- The Department will reassess how it provides incentives to industry so that they are as cost effective as possible at achieving the Department’s goals. The desire is to reward successful contractor performance that has high value to the Department and which might not be achieved without the motivation provided by the incentives. Both basic contract types and special incentive fee structures will be reassessed over the next few months to see if a better alignment can be accomplished.
• Incentivize Productivity and Innovation in Industry--Capitalize on Progress Payments Structures
- The original BBP emphasized the use of Fixed Price Incentive (FPI) contracts. In BBP 2.0, we are refining our guidance to emphasize the use of the appropriate contract vehicle for the product or services being acquired. The DFAR and FAR provide for a range of contract types for a reason: one size does not fit all. This initiative will focus on improving the training of management and contracting personnel in the appropriate use of all contract types.
- One phase of acquisition where FPI contracts are particularly appropriate is during the early stages of transition from development to production, low rate initial production (LRIP), particularly the earlier lots of LRIP. We will continue to emphasize the use of FPI during this phase.
• Incentive Contracting with an Emphasis on Fixed-Price Incentive (Firm Target) (FPI(F)) (Presentation, 11/7/2011)
- In competitive bidding processes, industry tends to default to threshold performance levels because they are less costly and source selections seldom give predictable credit for performance above threshold. In addition, when the Department buys non-developmental items (NDI) or near-NDI products, it often must select among products with varying levels of performance and with inherent cost differentials. The Department needs to improve its ability to define the value to the Department of performance that is above minimum levels so that it can make appropriate source selections and so that industry can bid intelligently. This will spur innovation by providing a predictable basis by which companies can bid enhanced performance with the knowledge that any increased costs are within an acceptable range.
- Industry has expressed concerns about the use of Lowest Price, Technically Acceptable (LPTA) selection criteria that essentially default to the lowest price bidder, independent of quality. Where LPTA is used, the Department needs to define TA appropriately to ensure adequate quality.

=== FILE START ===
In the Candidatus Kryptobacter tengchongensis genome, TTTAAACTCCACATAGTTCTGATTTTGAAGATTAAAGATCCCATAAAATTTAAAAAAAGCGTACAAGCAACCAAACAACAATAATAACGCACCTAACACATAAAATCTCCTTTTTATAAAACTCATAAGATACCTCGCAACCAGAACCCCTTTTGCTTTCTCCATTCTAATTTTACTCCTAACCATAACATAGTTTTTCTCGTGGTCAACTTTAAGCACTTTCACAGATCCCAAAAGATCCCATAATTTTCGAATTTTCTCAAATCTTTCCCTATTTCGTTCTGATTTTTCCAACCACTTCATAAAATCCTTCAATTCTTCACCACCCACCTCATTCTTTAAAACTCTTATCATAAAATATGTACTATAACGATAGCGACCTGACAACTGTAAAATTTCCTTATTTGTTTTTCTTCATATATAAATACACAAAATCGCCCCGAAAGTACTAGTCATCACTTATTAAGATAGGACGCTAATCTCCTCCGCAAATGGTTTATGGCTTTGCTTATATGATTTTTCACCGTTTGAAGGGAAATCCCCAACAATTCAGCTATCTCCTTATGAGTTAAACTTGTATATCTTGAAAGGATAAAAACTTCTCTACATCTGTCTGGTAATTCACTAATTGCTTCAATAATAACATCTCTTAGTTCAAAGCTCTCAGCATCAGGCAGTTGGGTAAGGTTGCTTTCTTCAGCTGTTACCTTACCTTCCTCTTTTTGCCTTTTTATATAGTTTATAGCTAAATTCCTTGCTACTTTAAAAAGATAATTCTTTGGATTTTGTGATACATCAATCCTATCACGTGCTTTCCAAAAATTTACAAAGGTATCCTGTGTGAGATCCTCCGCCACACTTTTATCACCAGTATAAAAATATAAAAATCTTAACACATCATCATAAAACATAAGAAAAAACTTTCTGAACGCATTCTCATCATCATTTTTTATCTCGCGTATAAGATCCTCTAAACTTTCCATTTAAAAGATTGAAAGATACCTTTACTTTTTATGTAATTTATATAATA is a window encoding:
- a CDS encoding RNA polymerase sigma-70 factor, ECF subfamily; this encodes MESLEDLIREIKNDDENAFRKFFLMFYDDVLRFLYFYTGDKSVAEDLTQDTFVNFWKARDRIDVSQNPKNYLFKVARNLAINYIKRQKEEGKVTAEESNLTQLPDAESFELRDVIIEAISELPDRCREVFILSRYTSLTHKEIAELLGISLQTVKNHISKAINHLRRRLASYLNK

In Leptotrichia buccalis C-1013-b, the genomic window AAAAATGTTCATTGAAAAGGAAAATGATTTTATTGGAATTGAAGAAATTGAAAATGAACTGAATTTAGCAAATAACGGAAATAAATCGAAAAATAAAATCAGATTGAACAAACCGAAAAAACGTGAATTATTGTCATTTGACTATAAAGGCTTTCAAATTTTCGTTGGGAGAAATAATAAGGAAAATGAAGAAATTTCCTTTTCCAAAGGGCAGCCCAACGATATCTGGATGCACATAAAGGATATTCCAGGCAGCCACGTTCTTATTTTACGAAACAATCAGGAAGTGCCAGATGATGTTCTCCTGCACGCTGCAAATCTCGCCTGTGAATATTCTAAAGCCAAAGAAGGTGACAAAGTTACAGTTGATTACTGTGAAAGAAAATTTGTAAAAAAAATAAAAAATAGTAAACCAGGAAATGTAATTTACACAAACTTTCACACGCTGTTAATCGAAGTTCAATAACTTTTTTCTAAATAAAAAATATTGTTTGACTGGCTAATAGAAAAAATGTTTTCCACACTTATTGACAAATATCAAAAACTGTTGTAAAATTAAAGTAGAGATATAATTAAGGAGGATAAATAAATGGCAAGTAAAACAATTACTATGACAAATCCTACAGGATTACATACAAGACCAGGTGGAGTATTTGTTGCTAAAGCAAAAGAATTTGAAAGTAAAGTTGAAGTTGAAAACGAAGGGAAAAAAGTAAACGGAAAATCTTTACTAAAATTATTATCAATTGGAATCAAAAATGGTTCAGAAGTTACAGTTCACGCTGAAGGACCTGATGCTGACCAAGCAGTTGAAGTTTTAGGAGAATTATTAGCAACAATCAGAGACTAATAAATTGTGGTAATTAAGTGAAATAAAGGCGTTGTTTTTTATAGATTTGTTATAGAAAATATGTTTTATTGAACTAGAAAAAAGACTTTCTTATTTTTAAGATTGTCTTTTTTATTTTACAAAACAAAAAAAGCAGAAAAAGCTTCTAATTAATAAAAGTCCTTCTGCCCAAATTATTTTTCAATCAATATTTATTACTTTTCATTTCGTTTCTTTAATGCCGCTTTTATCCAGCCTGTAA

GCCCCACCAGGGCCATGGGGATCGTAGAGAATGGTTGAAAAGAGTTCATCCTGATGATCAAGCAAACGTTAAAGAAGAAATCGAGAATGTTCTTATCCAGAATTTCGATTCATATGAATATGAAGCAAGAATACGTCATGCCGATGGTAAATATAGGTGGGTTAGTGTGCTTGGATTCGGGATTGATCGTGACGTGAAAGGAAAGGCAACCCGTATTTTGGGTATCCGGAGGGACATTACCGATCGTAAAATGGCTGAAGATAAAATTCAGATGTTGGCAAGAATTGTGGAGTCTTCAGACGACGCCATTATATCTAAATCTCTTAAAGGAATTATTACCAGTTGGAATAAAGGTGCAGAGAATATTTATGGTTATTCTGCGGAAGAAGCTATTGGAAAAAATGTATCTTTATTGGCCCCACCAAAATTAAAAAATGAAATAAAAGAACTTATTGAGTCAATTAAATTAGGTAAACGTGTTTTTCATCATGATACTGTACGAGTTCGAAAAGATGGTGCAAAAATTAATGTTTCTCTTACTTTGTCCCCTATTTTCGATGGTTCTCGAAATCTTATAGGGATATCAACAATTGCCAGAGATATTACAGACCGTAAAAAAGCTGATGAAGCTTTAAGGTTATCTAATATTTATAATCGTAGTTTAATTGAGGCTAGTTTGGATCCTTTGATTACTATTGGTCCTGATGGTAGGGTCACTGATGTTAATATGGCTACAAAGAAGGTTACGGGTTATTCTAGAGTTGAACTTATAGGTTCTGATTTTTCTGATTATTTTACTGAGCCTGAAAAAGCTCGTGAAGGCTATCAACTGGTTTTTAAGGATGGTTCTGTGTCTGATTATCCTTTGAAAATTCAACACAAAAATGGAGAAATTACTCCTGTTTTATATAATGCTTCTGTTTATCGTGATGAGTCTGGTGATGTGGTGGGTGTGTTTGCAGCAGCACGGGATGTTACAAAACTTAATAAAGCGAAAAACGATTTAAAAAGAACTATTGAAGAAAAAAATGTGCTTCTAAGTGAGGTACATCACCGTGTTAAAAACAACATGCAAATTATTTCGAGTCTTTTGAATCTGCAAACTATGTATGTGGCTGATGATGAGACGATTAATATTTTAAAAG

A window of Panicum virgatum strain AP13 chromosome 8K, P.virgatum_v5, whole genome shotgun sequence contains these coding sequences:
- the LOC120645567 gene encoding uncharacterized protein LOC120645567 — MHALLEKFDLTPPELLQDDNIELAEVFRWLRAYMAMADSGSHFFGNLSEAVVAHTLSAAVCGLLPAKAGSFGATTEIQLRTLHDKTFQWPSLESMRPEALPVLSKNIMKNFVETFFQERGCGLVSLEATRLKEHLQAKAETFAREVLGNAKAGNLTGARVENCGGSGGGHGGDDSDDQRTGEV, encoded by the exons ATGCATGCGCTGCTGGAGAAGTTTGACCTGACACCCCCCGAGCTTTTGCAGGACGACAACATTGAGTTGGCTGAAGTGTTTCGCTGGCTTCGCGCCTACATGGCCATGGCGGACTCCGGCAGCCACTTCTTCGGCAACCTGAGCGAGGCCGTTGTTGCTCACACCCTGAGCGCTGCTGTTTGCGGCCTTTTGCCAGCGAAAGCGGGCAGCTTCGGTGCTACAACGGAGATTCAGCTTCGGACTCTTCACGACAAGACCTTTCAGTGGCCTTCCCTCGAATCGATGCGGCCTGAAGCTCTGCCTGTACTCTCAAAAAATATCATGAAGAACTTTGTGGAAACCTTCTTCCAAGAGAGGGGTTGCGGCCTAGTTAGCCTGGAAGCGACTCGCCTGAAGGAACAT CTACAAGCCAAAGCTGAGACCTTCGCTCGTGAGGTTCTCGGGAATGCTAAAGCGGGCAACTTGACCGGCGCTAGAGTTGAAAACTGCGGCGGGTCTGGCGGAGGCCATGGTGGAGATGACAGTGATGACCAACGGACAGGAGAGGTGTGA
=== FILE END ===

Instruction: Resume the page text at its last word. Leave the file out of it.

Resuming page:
- This is an item from BBP 1.0 that has not been implemented. The Navy is currently developing a pilot program for DoD, with the intent to recognize and reward contractors who demonstrate superior performance by focusing on cost, schedule, performance, quality, and responsiveness. The program will be initiated in the next few months.
- There is sufficient data on the effectiveness of PBL at reducing cost and improving support performance to conclude that if it is effectively implemented and managed, PBL yields significant benefits. Key activities include increasing the knowledge base of PBL through standard processes, tools, and training
• Endorsement of Next-Generation Performance-Based Logistics Strategies (Memo, 5/14/2012)
- The Department has a significant backlog in both closeout and pre-award audits. DCAA, with the assistance DCMA and DPAP, is increasing audit resources and developing a risk-based process for reducing the audit backlog. We expect to make major gains in reducing audit-associated delays in both contract closeouts and pre-award audits in 2013.
- This is an initiative that began under BBP 1.0 and will continue under BBP 2.0. The overall effort requires continued leadership support to keep the momentum going and preserve the progress made over the past year.